It was announced Wednesday morning that McGregor and Poirier -- who split their two previous meetings -- would finish their trilogy at UFC 264. Later Wednesday, Poirier attempted to quash the charity beef by tweeting that he shouldn't have taken matters public.
"I'm very passionate about my charity, as you all know," Poirier wrote. "I jumped the gun, and took private matters between Conor and my foundation public. My mistake, we live, we learn. Spreading positivity and doing good is my goal! I feel like I have brought a negative energy and personal opinions into something I am working so hard on, that gives people a reason to cheer and smile."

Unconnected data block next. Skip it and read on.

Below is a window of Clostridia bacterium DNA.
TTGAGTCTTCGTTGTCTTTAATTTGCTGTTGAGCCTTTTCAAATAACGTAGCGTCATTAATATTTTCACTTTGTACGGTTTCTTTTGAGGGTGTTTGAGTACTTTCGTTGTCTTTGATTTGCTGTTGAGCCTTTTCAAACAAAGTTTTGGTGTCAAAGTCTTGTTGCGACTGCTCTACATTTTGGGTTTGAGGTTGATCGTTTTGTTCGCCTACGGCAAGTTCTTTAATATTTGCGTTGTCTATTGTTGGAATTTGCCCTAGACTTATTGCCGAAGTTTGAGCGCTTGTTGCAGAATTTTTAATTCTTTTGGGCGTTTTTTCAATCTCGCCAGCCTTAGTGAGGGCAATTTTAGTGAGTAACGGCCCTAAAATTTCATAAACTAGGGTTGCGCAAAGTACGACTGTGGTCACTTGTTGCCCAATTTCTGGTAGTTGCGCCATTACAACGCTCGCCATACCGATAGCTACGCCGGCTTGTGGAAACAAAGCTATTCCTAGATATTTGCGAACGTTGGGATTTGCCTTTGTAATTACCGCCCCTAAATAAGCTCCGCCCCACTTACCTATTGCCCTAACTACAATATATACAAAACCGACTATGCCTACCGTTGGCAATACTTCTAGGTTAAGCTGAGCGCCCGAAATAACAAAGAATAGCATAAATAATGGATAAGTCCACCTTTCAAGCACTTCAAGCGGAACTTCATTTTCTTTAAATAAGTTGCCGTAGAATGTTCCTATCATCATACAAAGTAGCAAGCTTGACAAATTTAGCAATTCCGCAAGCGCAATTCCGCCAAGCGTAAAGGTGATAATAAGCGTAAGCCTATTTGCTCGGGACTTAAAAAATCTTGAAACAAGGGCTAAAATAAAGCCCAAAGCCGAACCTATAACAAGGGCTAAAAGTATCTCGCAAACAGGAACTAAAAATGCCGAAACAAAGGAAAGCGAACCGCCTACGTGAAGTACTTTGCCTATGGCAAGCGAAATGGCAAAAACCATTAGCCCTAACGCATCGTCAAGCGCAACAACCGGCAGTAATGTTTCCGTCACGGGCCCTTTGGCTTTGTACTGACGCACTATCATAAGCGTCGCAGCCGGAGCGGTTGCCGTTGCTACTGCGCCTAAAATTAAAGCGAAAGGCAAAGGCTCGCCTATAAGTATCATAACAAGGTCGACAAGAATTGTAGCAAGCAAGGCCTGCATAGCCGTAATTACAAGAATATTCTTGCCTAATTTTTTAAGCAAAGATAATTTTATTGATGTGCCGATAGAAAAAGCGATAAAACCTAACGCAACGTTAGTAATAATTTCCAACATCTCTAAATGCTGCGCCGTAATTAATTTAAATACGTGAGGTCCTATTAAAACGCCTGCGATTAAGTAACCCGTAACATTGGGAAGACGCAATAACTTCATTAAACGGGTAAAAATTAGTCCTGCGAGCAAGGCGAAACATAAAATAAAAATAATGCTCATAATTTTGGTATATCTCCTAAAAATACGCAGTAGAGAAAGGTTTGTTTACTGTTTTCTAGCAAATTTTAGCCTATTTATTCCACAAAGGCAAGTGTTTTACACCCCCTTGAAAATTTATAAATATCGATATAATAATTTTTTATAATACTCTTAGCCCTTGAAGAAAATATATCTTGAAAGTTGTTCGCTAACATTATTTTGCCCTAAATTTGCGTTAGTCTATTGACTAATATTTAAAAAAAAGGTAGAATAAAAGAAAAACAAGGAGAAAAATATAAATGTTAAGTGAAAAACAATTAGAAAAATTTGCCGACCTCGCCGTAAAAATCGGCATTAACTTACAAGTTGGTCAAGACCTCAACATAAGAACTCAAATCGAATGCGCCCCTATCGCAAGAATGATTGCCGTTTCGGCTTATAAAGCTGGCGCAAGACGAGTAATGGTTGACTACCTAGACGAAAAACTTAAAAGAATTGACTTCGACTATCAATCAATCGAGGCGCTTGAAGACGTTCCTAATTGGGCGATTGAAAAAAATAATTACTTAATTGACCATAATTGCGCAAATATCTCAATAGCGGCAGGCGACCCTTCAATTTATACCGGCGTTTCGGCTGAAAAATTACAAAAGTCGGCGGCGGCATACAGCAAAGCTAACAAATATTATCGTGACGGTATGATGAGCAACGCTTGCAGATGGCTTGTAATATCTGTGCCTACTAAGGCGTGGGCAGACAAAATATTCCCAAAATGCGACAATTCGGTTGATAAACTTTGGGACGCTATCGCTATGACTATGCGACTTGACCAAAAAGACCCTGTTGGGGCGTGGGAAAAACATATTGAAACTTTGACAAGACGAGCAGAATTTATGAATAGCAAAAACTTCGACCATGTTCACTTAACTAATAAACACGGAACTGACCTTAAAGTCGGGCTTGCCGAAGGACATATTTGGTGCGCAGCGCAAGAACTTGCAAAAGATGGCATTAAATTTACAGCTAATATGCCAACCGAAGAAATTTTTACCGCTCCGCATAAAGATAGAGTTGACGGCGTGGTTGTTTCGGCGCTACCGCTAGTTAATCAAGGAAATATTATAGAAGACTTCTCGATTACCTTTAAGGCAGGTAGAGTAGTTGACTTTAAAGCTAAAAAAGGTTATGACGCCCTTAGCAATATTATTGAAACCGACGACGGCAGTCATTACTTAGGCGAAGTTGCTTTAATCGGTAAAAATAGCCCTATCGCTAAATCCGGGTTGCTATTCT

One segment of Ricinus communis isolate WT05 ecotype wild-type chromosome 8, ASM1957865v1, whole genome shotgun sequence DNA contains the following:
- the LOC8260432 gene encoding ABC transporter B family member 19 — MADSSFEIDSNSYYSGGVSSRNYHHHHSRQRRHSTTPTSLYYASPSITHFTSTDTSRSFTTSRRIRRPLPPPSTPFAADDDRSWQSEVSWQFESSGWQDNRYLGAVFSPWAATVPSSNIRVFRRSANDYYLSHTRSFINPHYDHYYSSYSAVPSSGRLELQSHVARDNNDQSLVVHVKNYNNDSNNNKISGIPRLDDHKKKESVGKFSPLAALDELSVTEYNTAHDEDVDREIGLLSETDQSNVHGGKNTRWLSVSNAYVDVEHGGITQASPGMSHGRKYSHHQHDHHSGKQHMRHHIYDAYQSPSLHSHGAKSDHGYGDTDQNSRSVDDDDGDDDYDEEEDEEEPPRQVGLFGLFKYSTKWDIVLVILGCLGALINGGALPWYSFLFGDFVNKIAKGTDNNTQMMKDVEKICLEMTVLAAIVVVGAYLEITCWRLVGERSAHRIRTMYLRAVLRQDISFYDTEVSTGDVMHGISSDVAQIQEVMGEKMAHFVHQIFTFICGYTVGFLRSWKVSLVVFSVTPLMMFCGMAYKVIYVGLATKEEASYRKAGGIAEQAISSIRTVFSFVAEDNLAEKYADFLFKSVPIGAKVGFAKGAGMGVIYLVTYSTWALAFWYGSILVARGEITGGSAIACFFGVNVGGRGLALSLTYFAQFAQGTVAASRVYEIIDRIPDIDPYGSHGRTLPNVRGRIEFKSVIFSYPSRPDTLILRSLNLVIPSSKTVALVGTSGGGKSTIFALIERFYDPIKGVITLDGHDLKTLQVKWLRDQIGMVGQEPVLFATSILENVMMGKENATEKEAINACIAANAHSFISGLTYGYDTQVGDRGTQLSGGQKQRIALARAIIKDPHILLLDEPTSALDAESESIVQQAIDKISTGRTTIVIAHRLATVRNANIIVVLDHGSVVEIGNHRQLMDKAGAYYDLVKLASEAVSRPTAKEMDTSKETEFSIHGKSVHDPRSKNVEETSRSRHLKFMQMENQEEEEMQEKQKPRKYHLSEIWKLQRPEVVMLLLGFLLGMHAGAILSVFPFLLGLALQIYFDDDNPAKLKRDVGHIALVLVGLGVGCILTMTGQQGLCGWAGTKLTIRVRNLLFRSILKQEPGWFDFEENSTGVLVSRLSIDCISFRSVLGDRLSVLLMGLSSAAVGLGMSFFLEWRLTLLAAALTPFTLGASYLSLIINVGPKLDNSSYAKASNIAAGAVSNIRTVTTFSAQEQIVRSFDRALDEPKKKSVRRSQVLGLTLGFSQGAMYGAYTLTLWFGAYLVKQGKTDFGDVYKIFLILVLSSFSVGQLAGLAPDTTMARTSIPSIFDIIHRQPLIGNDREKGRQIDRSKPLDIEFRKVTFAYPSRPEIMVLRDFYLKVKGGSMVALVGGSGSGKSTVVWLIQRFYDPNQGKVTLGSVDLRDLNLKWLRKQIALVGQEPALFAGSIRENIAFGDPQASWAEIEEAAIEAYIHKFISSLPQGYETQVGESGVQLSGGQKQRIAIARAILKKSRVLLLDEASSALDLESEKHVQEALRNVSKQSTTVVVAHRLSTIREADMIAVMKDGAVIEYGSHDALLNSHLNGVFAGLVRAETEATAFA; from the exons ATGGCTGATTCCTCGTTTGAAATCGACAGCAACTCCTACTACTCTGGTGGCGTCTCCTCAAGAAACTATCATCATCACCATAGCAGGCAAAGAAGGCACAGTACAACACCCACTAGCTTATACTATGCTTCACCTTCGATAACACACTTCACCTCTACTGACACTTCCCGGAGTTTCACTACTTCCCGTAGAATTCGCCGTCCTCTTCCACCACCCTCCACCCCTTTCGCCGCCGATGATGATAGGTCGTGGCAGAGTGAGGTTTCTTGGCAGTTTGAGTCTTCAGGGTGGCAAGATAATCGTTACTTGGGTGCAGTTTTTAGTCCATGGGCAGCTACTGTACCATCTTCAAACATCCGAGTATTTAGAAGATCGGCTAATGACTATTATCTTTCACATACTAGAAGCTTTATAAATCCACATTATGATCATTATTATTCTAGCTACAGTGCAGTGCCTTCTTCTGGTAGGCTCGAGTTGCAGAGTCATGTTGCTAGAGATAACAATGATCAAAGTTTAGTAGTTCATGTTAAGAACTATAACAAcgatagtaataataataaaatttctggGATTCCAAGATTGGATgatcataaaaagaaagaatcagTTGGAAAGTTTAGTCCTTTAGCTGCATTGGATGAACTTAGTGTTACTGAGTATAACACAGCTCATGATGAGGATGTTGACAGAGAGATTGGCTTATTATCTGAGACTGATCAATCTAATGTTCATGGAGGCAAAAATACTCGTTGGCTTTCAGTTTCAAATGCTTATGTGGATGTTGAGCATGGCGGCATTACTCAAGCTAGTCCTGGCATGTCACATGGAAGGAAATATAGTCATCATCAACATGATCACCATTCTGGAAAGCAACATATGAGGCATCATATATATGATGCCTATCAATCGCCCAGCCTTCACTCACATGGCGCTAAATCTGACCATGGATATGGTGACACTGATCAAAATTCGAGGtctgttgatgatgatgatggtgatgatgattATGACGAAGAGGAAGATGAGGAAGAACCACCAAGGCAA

Before the two fought at UFC 257 in January, McGregor said he would donate $500,000 to The Good Fight Foundation, which Poirier operates. The goal was to build a gym for disadvantaged youth in Poirier's hometown of Lafayette, Louisiana.
On Sunday, Poirier indicated that McGregor had not followed through. McGregor, who has been active during the coronavirus pandemic in donating supplies to front-line workers in Ireland, angrily responded by saying his team had been trying to get the details for how the money was going to be spent.
The conflict escalated to the point that McGregor suggested he would seek another opponent, instead of facing Poirier on July 10, although that threat didn't last long.